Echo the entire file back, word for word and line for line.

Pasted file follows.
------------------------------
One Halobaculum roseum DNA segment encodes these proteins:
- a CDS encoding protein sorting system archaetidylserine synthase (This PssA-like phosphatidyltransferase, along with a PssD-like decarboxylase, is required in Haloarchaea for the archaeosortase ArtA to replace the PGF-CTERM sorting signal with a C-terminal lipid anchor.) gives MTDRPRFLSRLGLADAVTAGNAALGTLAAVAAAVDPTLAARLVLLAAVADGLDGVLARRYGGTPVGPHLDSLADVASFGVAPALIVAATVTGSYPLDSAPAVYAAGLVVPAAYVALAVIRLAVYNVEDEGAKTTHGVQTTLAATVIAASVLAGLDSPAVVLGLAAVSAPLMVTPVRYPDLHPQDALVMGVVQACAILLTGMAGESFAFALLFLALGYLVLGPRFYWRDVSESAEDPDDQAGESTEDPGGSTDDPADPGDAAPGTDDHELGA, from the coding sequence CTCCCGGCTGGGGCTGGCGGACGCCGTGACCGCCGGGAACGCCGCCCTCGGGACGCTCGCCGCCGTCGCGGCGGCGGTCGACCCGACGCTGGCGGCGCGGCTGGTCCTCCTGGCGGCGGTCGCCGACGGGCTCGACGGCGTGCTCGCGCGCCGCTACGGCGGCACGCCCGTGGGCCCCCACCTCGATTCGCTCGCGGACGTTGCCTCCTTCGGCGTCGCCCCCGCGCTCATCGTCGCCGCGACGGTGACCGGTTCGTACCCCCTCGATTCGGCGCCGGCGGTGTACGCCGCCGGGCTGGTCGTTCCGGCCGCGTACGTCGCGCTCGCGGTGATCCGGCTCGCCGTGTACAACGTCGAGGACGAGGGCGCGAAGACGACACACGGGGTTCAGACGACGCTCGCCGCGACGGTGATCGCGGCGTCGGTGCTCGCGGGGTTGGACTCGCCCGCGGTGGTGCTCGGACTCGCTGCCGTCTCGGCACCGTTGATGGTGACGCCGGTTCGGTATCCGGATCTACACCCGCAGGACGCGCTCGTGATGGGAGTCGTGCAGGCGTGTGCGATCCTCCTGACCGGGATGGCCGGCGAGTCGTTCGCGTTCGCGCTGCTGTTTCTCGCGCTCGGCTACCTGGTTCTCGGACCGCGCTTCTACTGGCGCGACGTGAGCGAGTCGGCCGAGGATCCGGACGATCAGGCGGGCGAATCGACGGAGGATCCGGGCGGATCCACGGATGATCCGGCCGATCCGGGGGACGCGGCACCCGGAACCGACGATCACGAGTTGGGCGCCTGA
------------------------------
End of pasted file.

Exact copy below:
One Halobaculum roseum DNA segment encodes these proteins:
- a CDS encoding protein sorting system archaetidylserine synthase (This PssA-like phosphatidyltransferase, along with a PssD-like decarboxylase, is required in Haloarchaea for the archaeosortase ArtA to replace the PGF-CTERM sorting signal with a C-terminal lipid anchor.) gives MTDRPRFLSRLGLADAVTAGNAALGTLAAVAAAVDPTLAARLVLLAAVADGLDGVLARRYGGTPVGPHLDSLADVASFGVAPALIVAATVTGSYPLDSAPAVYAAGLVVPAAYVALAVIRLAVYNVEDEGAKTTHGVQTTLAATVIAASVLAGLDSPAVVLGLAAVSAPLMVTPVRYPDLHPQDALVMGVVQACAILLTGMAGESFAFALLFLALGYLVLGPRFYWRDVSESAEDPDDQAGESTEDPGGSTDDPADPGDAAPGTDDHELGA, from the coding sequence CTCCCGGCTGGGGCTGGCGGACGCCGTGACCGCCGGGAACGCCGCCCTCGGGACGCTCGCCGCCGTCGCGGCGGCGGTCGACCCGACGCTGGCGGCGCGGCTGGTCCTCCTGGCGGCGGTCGCCGACGGGCTCGACGGCGTGCTCGCGCGCCGCTACGGCGGCACGCCCGTGGGCCCCCACCTCGATTCGCTCGCGGACGTTGCCTCCTTCGGCGTCGCCCCCGCGCTCATCGTCGCCGCGACGGTGACCGGTTCGTACCCCCTCGATTCGGCGCCGGCGGTGTACGCCGCCGGGCTGGTCGTTCCGGCCGCGTACGTCGCGCTCGCGGTGATCCGGCTCGCCGTGTACAACGTCGAGGACGAGGGCGCGAAGACGACACACGGGGTTCAGACGACGCTCGCCGCGACGGTGATCGCGGCGTCGGTGCTCGCGGGGTTGGACTCGCCCGCGGTGGTGCTCGGACTCGCTGCCGTCTCGGCACCGTTGATGGTGACGCCGGTTCGGTATCCGGATCTACACCCGCAGGACGCGCTCGTGATGGGAGTCGTGCAGGCGTGTGCGATCCTCCTGACCGGGATGGCCGGCGAGTCGTTCGCGTTCGCGCTGCTGTTTCTCGCGCTCGGCTACCTGGTTCTCGGACCGCGCTTCTACTGGCGCGACGTGAGCGAGTCGGCCGAGGATCCGGACGATCAGGCGGGCGAATCGACGGAGGATCCGGGCGGATCCACGGATGATCCGGCCGATCCGGGGGACGCGGCACCCGGAACCGACGATCACGAGTTGGGCGCCTGA